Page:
Worried by Malaysia’s steps toward a compulsory license, Gilead announced last August that it would include the country in its voluntary license program. That program allows company-approved generic drug manufacturers to sell versions of sofosbuvir. But that voluntary license price, while lower than the patented price, was still expected to be prohibitive. So the government of Malaysia proceeded with its plans to allow broader generic manufacture, irrespective of Gilead’s approval.

This is not the first time that Malaysia has prioritized its people’s health over the profits of pharmaceutical companies. In 2003, the country issued compulsory licenses for antiretrovirals to treat HIV—the disease had previously been widely considered a death sentence in Malaysia because of the prohibitive cost of treatment. Bolstered by the licensing decision, Malaysia created a national program of free first-—line HIV treatment, and 90% of those on the program have achieved viral suppression.

There is every reason to believe that Malaysia’s current compulsory license decision will have a similar impact. That means that Trump, the United States, and every other nation can and should follow its lead. Not only does the TRIPS Agreement protect their rights to do so, but national laws usually do as well. In the United States, for example, both Bayh-Dole Act “march-in” rights and the even broader eminent-domain-esque power granted by 28 US Code 1498, allow the administration to follow the same path on sofosbuvir and other life saving medicines.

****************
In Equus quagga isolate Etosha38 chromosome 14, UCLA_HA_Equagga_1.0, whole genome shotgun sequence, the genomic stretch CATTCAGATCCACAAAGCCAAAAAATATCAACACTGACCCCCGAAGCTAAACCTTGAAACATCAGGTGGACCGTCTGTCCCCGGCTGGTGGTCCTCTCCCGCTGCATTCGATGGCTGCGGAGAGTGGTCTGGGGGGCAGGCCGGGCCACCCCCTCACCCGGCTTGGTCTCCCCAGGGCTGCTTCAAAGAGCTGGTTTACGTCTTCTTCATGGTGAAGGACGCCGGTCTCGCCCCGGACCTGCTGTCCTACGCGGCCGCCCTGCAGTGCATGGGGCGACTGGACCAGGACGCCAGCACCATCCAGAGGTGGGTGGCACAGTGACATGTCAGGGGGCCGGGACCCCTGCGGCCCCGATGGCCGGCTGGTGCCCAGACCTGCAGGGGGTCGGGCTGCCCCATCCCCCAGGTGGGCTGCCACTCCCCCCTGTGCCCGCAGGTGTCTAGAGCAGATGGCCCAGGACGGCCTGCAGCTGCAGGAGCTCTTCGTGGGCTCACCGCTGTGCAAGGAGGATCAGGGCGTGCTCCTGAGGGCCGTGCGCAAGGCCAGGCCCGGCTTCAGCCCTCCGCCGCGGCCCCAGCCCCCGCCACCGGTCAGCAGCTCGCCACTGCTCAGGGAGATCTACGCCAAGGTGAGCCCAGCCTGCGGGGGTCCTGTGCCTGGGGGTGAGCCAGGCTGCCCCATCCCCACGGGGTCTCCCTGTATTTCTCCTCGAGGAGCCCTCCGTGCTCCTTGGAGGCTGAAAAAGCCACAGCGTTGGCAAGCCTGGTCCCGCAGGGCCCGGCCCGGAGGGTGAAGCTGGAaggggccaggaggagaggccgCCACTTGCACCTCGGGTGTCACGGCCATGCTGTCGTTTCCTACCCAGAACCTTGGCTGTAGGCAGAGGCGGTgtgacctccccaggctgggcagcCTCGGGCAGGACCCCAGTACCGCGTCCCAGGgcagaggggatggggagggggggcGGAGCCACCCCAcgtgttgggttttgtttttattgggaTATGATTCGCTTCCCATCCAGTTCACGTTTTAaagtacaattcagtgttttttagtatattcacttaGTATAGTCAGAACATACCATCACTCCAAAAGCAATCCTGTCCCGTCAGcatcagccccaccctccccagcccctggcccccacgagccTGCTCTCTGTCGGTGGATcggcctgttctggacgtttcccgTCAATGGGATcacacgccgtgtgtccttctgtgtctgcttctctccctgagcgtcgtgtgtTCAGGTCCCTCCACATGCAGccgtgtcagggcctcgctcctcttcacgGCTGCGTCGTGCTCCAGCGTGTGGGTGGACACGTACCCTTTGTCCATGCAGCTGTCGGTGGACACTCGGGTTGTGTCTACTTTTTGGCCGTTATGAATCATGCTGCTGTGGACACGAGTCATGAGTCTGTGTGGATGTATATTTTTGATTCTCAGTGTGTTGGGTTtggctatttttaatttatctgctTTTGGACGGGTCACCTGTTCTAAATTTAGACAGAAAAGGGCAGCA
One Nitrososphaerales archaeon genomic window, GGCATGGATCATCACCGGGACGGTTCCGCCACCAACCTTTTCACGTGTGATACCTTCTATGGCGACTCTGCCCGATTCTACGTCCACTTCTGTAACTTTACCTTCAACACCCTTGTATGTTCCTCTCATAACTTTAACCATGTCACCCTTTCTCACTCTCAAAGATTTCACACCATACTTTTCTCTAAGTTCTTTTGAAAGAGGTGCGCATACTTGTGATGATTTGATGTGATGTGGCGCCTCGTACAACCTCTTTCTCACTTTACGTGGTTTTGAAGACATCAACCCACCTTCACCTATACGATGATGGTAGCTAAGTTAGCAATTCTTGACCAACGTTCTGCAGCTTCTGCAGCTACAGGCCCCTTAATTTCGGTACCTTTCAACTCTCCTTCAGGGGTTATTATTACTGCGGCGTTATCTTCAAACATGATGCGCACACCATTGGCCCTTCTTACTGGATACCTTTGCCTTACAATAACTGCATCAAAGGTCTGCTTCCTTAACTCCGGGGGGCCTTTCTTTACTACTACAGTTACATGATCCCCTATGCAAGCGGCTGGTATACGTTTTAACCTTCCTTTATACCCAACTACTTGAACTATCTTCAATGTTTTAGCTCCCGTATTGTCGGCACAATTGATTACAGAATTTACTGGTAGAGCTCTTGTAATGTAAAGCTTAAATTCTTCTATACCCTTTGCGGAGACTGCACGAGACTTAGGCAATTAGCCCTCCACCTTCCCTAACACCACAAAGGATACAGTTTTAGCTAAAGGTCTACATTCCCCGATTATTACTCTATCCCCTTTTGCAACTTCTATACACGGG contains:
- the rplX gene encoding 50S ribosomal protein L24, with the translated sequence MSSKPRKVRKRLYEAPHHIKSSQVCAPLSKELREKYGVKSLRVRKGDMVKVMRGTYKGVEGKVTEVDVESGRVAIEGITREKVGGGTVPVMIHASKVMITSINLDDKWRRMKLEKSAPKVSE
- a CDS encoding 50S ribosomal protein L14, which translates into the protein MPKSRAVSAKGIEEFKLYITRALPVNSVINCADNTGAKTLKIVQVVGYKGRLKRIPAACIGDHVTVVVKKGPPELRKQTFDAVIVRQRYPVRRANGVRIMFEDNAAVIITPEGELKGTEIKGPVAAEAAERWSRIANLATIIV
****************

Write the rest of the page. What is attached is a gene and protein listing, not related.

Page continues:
In fact, the US Government has a long history of bypassing patents when it considers doing so to be in the national interest. The bottom line is that patents are inherently fragile government-created and government-granted legal constructs. And they are relatively recent legal constructs at that, especially for medicines. The state giveth so-called intellectual property, and the state can certainly taketh away. As recently as 2016, the US Government has explicitly acknowledged the legal right to override medicine patents for health reasons.

As DNDi executive director Dr. Bernard Pécoul says about the Malaysian action on sofosbuvir, The decision is a strong signal to other countries where high treatment prices act as a barrier to implementing a public health approach for hepatitis C.” It is a signal that Donald Trump, and the rest of the world’s leaders, would be wise to follow.

Fifa Rahman is a Postgraduate Researcher in Intellectual Property Law, International Trade, and Access to Medicines, University of Leeds. Quigley directs the Health and Human Rights Clinic at Indiana University McKinney School of Law and People of Faith for Access to Medicines.

Fran Quigley is a clinical professor and director of the Health and Human Rights Clinic at Indiana University McKinney School of Law and is coordinator of People of Faith for Access to Medicines.